Behind the Screens

Geoff's Process Behind Presidential Precinct's Website

Geoff Rogers, Web Wizard


1) How did you get started in web design?
I took a single class in college on web design and I really liked it. My major was graphic design, so I did that for a few years. Right out of college I got a job doing graphic design along with some email coding for a sheet music company. Basically, I was adding the latest sheet music to the top of their emails. It was a horribly tedious job and I hated it, so I would sneakily finish my work early and work on this program that would generate email templates and do my job for me. It was cool because I could devote the rest of my time to making better art for the emails. Their UX department noticed, and told me they needed a UX designer and that I should apply. I ended up getting the job as a UX designer, and I worked there for about a year and a half. That is when I moved here to Charlottesville and got a job with Nectar and went fully web design.


2) Which side do you prefer more, the creative or analytical side?
That’s a tough one because I don’t think I could ever do only one or the other. If I had to choose, I would say analytical, but after a few days of getting stuck with a bug and hitting my head against the wall, I just want to make a pretty picture. That is the cool thing about working here- I am not just a cog in a machine and making the same widgets every day. I am doing all kinds of different things, which is great.


3) What were the main goals of the Presidential Precinct website project?
Mostly, we wanted to tell the “who, what, where, and how” of Presidential Precinct in a much more concise and modern way. We wanted to use a narrative approach to explain the “what they do” portion because that’s the easiest way for people to consume information I think.


4) Can you give a broad overview on the main phases of designing a website?
It starts off with discussion, where I ask the client a bunch of questions about what the website is going to do, who the website is for, and what imagery and general feel they are going for. After the initial information gathering phase, I start doing sketches and wireframes with just a pencil or pen and paper. I come from a graphic design background, and my graphic design teachers told me to do at least 10 sketches before you ever move to a computer. You’ll draw one sketch and realize it’s crap and looks terrible. But by your third sketch, you’re like “oh yeah, I like that, let’s go with that.” But then you gotta make another whole new design, starting from scratch. And maybe you end up going with the third one, but the process is still worth it because you’ll have an idea on the tenth sketch that you can merge into the third one. When I do this process, I start with just the homepage primarily because that is where most of the big design and structural decisions are made.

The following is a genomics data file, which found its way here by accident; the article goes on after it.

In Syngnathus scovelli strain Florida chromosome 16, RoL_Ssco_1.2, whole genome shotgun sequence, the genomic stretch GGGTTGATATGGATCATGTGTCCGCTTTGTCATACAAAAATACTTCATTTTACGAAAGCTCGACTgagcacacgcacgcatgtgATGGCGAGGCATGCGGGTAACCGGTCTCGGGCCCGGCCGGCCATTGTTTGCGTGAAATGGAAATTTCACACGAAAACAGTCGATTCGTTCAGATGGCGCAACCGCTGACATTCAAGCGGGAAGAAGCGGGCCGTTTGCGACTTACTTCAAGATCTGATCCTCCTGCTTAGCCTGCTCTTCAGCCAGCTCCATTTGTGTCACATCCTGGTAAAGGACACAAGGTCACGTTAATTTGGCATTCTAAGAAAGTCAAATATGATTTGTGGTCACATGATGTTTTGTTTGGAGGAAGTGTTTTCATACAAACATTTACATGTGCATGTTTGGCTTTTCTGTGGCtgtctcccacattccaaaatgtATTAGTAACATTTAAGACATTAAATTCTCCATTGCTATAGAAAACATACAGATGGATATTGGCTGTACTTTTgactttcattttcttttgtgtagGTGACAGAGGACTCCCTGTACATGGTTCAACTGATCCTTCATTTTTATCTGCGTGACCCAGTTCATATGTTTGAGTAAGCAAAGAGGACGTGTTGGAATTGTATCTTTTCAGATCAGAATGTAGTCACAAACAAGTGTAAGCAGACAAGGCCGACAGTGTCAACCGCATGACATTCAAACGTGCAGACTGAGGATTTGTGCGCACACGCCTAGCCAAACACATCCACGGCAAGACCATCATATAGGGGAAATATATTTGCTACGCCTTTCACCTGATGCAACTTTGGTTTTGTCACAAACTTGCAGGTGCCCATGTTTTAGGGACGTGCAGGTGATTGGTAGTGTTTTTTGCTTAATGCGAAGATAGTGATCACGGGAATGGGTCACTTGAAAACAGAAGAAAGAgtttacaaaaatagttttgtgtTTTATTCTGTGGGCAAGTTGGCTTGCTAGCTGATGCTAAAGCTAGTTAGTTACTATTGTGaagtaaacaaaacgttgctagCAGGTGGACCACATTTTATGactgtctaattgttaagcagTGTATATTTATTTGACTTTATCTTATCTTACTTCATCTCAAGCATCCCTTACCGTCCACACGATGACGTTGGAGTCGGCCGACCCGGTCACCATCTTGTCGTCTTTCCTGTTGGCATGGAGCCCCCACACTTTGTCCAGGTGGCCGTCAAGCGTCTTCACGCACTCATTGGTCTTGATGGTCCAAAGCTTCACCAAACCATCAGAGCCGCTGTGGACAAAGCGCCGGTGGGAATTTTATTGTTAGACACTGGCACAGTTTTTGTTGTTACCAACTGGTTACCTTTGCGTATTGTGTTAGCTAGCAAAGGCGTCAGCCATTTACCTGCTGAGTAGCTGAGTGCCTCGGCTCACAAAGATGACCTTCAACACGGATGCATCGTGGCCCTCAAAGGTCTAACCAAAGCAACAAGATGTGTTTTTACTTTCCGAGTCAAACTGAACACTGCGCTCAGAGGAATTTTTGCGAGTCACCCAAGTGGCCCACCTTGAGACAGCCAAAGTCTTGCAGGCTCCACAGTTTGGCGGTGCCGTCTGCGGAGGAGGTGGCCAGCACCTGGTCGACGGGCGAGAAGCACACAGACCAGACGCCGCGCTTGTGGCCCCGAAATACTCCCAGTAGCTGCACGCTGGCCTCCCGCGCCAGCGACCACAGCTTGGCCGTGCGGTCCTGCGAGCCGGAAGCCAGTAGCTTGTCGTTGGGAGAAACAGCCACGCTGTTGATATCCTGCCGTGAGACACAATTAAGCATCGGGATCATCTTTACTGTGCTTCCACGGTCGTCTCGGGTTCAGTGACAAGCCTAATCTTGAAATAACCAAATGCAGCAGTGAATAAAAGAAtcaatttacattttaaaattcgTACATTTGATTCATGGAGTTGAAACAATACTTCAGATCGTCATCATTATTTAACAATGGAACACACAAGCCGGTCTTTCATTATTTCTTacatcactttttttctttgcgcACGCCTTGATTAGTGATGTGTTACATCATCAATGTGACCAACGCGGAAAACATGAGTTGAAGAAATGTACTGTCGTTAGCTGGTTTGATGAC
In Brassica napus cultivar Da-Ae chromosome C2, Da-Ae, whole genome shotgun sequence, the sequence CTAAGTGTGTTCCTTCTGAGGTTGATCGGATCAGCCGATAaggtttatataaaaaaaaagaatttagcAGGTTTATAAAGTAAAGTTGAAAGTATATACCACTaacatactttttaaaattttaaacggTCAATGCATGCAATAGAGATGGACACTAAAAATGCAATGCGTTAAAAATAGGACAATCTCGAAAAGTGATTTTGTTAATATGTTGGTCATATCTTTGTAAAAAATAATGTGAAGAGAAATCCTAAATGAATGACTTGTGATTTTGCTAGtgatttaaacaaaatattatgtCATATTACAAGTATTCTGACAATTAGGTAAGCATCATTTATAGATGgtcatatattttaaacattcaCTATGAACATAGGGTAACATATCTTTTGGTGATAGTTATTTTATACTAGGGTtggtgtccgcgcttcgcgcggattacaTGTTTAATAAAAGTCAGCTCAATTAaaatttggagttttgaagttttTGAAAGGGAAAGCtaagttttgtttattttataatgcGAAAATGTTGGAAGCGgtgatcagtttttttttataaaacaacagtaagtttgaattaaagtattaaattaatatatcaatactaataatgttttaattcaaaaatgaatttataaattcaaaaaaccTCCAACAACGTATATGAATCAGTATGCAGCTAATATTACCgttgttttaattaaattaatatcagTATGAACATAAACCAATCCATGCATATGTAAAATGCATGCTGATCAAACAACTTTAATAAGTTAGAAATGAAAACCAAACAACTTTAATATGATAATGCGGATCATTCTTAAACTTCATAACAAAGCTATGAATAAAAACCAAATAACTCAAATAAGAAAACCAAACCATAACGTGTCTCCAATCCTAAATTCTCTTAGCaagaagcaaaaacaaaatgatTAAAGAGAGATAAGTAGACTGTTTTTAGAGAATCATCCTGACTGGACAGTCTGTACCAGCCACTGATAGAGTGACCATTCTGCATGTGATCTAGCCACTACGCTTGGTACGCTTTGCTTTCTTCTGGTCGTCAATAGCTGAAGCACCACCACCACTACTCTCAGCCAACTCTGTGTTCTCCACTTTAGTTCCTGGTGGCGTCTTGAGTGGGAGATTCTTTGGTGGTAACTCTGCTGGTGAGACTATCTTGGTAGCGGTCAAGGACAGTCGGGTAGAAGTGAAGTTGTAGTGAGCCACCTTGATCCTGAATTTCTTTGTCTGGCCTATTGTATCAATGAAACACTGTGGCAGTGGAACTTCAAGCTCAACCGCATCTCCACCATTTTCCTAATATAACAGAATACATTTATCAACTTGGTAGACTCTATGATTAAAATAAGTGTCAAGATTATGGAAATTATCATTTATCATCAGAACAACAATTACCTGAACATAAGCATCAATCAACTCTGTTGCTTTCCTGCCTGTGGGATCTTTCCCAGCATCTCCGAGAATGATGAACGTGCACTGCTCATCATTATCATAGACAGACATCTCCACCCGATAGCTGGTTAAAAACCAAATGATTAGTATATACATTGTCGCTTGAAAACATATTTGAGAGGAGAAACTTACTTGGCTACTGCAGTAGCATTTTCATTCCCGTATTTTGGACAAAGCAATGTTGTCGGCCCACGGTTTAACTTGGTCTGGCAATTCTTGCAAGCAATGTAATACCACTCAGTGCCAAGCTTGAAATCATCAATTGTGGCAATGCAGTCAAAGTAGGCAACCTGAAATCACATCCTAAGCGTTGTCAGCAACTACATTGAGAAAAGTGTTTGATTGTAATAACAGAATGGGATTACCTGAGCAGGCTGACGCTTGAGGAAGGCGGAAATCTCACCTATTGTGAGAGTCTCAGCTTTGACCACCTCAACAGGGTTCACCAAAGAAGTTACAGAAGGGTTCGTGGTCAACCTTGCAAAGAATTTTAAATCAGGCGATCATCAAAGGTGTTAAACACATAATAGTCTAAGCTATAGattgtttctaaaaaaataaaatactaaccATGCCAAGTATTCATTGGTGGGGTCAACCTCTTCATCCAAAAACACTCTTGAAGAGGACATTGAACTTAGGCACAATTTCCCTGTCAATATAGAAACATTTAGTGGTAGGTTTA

After doing a bunch of different sketches, I’ll pick two or three to actually render in higher fidelity on the computer. I move into a program called Sketch, which is really good for UX design. I do about two or three designs and cycle through a process of trial and error, along with an internal review. After the review, I pick two of the strongest designs and clean them up a little bit to show to the clients. I get their feedback and give the designs to them, so they can think about it for a while before choosing the design direction going forward. From there, I start building up secondary pages using the same design structure and language that I built up in the homepage.



After that, I bring it back to the client, and hopefully, they love everything and let me start programming. The goal is to have everything so well nailed down by the time you get into actual code there are no big revisions unaddressed. But in reality, there will be changes or additions, because there are some things that you can’t prototype that you come across later. During this stage, you’re definitely a little bit nervous because you are hoping that they like it, and you’re hoping that something doesn’t just randomly break on the site when you send it to them.


How do you communicate with your clients throughout the design process?